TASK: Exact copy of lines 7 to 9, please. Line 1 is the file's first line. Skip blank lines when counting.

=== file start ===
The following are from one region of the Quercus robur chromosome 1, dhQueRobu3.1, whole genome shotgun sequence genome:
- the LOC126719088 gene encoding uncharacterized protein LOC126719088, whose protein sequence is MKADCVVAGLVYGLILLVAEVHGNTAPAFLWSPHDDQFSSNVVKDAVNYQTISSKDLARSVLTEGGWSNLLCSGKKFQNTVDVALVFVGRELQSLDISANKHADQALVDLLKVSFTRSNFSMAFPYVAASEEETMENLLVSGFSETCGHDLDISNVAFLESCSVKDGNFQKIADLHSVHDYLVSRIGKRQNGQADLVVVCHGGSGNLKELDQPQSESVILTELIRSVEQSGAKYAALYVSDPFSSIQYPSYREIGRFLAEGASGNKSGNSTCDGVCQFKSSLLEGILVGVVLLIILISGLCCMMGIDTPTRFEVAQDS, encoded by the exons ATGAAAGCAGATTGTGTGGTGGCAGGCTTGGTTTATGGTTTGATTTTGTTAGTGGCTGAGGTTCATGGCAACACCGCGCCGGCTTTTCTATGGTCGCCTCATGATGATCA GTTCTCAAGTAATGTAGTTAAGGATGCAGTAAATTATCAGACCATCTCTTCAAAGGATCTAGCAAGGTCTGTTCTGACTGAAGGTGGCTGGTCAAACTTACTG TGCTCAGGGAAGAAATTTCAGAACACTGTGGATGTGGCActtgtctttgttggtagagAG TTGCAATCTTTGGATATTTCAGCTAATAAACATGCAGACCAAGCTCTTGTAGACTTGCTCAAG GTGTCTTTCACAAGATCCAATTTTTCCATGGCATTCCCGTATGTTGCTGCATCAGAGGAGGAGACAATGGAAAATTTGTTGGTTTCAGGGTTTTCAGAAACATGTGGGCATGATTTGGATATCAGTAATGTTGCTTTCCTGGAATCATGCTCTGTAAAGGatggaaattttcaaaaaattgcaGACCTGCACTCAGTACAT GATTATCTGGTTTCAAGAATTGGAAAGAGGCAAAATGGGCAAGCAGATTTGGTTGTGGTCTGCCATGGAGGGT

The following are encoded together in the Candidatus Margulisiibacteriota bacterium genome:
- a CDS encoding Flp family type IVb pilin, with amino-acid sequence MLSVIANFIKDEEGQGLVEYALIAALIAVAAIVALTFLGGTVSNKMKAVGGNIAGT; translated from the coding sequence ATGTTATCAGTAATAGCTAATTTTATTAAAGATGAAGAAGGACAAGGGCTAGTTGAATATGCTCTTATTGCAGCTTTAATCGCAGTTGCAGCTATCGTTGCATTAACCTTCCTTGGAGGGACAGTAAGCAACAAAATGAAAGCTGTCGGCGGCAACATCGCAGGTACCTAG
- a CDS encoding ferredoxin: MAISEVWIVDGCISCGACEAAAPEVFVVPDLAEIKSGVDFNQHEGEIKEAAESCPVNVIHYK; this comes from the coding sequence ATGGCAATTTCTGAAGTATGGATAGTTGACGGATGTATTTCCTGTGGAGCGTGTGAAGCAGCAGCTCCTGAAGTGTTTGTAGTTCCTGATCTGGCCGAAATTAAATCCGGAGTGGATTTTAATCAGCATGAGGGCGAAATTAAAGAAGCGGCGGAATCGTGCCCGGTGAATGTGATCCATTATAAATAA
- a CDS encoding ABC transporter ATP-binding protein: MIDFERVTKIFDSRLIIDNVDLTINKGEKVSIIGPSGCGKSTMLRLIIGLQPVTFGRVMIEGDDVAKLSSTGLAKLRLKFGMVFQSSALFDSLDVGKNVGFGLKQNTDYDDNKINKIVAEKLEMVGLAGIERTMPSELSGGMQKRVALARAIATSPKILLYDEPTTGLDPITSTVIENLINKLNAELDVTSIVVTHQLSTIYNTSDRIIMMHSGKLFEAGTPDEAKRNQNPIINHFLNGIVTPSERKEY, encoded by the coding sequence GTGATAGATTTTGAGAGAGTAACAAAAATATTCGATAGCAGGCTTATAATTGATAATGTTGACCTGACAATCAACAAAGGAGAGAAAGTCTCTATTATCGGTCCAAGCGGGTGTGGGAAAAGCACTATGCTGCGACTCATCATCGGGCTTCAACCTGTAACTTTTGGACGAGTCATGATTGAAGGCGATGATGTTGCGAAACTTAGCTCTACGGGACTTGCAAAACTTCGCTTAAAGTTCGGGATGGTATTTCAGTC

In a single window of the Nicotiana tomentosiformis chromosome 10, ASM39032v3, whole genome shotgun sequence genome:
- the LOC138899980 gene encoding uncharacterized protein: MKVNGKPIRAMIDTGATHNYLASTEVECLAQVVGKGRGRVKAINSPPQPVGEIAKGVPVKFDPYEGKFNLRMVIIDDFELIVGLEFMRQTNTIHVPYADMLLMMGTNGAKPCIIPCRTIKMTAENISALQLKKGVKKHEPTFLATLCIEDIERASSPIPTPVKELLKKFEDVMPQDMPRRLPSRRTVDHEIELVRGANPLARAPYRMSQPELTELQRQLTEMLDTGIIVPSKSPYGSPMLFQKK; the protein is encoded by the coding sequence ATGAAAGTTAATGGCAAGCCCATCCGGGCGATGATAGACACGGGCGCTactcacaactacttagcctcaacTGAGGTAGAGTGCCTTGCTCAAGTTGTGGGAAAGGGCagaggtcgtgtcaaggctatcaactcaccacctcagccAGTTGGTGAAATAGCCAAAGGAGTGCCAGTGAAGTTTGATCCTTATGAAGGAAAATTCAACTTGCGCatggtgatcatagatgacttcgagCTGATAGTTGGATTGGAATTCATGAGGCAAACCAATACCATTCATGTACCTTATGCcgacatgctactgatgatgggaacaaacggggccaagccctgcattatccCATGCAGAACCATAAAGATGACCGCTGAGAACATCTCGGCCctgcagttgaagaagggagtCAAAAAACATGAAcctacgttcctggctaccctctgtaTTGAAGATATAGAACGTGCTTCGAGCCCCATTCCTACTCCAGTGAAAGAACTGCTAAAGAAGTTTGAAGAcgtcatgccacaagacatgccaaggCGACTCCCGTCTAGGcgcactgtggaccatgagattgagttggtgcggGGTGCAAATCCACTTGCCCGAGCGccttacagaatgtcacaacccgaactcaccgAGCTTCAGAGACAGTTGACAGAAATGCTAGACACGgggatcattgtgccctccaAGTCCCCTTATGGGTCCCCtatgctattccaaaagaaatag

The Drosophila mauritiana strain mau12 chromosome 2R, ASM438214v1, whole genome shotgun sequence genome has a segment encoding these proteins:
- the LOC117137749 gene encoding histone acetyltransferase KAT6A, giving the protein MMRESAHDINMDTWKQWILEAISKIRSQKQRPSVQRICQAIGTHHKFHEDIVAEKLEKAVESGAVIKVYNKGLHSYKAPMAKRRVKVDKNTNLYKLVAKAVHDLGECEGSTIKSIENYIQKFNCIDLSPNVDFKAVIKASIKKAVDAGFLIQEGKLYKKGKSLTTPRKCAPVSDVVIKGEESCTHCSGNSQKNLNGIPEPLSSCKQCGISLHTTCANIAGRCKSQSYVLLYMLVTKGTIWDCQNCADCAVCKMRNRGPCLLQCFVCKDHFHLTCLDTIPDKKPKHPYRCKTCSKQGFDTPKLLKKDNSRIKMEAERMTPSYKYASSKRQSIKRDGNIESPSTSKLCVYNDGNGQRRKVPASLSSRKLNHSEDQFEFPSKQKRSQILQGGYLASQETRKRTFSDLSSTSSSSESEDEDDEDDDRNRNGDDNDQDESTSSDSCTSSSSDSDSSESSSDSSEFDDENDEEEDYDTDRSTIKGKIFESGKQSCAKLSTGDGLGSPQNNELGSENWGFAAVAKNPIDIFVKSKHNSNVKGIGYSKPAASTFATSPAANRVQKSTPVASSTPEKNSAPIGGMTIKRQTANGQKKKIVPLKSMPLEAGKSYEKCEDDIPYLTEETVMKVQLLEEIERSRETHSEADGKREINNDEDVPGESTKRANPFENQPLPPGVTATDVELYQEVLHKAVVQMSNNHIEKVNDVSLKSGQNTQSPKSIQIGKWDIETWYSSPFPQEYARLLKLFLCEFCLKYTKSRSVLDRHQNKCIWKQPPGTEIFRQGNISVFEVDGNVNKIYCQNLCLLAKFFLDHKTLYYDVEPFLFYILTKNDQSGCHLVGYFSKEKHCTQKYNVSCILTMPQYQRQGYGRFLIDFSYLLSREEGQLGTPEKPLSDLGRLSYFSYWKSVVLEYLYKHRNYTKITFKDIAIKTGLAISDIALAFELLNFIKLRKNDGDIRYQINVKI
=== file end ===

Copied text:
In a single window of the Nicotiana tomentosiformis chromosome 10, ASM39032v3, whole genome shotgun sequence genome:
- the LOC138899980 gene encoding uncharacterized protein: MKVNGKPIRAMIDTGATHNYLASTEVECLAQVVGKGRGRVKAINSPPQPVGEIAKGVPVKFDPYEGKFNLRMVIIDDFELIVGLEFMRQTNTIHVPYADMLLMMGTNGAKPCIIPCRTIKMTAENISALQLKKGVKKHEPTFLATLCIEDIERASSPIPTPVKELLKKFEDVMPQDMPRRLPSRRTVDHEIELVRGANPLARAPYRMSQPELTELQRQLTEMLDTGIIVPSKSPYGSPMLFQKK; the protein is encoded by the coding sequence ATGAAAGTTAATGGCAAGCCCATCCGGGCGATGATAGACACGGGCGCTactcacaactacttagcctcaacTGAGGTAGAGTGCCTTGCTCAAGTTGTGGGAAAGGGCagaggtcgtgtcaaggctatcaactcaccacctcagccAGTTGGTGAAATAGCCAAAGGAGTGCCAGTGAAGTTTGATCCTTATGAAGGAAAATTCAACTTGCGCatggtgatcatagatgacttcgagCTGATAGTTGGATTGGAATTCATGAGGCAAACCAATACCATTCATGTACCTTATGCcgacatgctactgatgatgggaacaaacggggccaagccctgcattatccCATGCAGAACCATAAAGATGACCGCTGAGAACATCTCGGCCctgcagttgaagaagggagtCAAAAAACATGAAcctacgttcctggctaccctctgtaTTGAAGATATAGAACGTGCTTCGAGCCCCATTCCTACTCCAGTGAAAGAACTGCTAAAGAAGTTTGAAGAcgtcatgccacaagacatgccaaggCGACTCCCGTCTAGGcgcactgtggaccatgagattgagttggtgcggGGTGCAAATCCACTTGCCCGAGCGccttacagaatgtcacaacccgaactcaccgAGCTTCAGAGACAGTTGACAGAAATGCTAGACACGgggatcattgtgccctccaAGTCCCCTTATGGGTCCCCtatgctattccaaaagaaatag

The Drosophila mauritiana strain mau12 chromosome 2R, ASM438214v1, whole genome shotgun sequence genome has a segment encoding these proteins: